Jemez Pueblo is ready to study the geothermal energy potential locked thousands of feet beneath its rural reservation in northern New Mexico, but the federal government has yet to deliver the stimulus funds needed to start the work.
The tribe was among more than 120 recipients in dozens of states that were awarded $338 million in grants by the U.S. Department of Energy at the end of October to jump-start the domestic geothermal energy industry. Maps developed by agency show potential across much of the West, including a large portion of New Mexico.
Steve Blodgett, director of Jemez Pueblo's resource protection office, said Monday he was hoping to get the funding earlier so work could start in January. Now, he said, it looks like the formal award could take several months to get to the tribe.
"They haven't given us any time frame. They're basically saying we'll get around to it when we get around to it," Blodgett said.
A DOE spokeswoman in Washington, D.C., did not immediately return phone messages left Monday.
The energy department awarded the grants in different categories, from exploratory efforts such as the one at Jemez Pueblo to a nearly $25 million demonstration project in Oregon that will test technology that has the potential to expand geothermal energy production beyond traditional hot spots. The grants are aimed at identifying and developing new geothermal resources and reducing the risks associated with geothermal development.
The agency has prioritized the grants based on their categories, and Blodgett said the pueblo's $5 million grant is not among the top priorities.
The Jemez project will test new seismic imaging techniques, as well as a new chemical tracing method developed by researchers at Los Alamos National Laboratory and the University of Utah. It is expected to generate six or seven temporary jobs.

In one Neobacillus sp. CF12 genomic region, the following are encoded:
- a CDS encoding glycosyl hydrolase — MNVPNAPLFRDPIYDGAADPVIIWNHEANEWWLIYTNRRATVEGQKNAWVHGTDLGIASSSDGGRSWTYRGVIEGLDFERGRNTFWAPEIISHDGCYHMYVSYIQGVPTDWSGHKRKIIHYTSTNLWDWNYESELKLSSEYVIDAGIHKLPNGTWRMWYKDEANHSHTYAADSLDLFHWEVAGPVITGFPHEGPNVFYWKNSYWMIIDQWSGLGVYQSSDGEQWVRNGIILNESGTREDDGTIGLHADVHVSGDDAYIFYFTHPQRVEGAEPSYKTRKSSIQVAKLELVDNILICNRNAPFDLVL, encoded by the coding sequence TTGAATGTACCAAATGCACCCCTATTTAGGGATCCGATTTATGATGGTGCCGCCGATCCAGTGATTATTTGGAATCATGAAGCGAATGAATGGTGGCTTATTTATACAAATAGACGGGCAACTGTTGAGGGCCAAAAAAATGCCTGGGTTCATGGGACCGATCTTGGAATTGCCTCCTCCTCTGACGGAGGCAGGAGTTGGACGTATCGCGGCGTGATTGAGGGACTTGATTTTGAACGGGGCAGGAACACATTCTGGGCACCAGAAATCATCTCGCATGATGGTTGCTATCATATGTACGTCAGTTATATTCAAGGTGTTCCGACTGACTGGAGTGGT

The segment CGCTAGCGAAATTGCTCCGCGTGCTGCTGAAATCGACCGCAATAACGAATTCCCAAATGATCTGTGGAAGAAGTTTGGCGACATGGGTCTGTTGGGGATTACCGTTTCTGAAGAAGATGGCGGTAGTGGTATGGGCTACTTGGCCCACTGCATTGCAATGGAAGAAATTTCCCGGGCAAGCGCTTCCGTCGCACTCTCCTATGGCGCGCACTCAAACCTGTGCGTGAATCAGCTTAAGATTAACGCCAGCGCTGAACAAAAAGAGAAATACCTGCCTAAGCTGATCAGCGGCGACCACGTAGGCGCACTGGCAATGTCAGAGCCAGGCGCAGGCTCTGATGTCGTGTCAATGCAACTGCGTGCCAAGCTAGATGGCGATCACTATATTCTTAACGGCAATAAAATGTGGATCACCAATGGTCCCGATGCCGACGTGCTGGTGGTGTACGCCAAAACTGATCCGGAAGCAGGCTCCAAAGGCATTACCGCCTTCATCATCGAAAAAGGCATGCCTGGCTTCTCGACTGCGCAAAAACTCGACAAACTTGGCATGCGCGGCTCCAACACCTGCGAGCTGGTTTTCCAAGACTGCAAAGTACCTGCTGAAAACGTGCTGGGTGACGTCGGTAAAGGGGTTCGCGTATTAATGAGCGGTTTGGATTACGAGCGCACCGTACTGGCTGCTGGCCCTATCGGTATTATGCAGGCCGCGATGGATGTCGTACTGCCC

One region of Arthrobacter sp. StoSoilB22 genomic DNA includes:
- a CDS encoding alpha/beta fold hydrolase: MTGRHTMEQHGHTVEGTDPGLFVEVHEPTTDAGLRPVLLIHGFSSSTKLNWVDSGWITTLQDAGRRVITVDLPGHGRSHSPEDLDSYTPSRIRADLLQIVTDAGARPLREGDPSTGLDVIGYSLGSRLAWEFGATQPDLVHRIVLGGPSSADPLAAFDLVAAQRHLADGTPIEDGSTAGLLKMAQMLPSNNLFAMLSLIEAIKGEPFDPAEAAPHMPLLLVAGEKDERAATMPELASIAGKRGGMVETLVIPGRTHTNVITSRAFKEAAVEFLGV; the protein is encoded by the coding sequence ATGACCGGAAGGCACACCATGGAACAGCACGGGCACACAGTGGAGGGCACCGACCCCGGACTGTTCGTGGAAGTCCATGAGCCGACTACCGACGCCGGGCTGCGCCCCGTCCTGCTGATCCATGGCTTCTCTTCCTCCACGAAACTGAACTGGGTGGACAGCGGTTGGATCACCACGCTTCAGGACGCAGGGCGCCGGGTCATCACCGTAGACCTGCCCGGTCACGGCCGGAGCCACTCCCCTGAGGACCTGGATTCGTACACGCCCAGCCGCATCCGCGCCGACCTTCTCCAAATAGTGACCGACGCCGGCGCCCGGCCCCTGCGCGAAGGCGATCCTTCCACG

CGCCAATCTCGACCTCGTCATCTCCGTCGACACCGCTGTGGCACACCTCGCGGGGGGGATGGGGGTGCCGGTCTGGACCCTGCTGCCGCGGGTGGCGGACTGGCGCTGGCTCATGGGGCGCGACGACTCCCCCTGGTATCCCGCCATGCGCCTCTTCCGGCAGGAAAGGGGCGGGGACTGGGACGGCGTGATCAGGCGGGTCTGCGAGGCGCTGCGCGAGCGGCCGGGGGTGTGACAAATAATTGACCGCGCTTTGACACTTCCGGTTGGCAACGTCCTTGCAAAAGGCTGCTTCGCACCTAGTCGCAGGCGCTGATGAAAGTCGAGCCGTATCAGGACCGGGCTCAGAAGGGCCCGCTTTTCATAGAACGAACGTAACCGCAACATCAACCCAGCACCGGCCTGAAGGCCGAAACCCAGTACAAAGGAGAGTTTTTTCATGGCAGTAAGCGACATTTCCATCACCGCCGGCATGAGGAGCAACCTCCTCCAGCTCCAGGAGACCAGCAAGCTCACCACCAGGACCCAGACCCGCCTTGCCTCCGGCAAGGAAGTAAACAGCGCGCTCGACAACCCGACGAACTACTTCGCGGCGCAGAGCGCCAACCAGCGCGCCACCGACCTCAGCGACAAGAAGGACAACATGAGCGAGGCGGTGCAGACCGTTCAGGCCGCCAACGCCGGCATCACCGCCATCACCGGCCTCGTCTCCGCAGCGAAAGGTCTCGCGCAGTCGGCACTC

The DOE has said the projects represent a dramatic expansion of the U.S. geothermal industry and will create or save thousands of jobs in drilling, exploration and operation of geothermal power facilities.
The tribe plans to drill at least two 3,000-foot-deep wells to see how much hot water is available beneath the reservation. The tribe hopes the resource is significant enough to develop a power plant. If not, it's considering aquaculture, a physical therapy center or a spa.
The tribe had wanted to get the necessary geologic mapping and seismic studies done before farmers began preparing their fields for the growing season. Much of the surveys would take place along the Jemez River, which courses through the pueblo and along its agricultural fields.
Jemez is known for its chile and corn crops, which are important sources of income for the tribe.
"The reality is if we have to wait, the irrigation season here starts mid-March and it ends around the first of November and during that time farmers are out in the fields working. But we'll just have to work through it whenever we get the formal award in place," Blodgett said.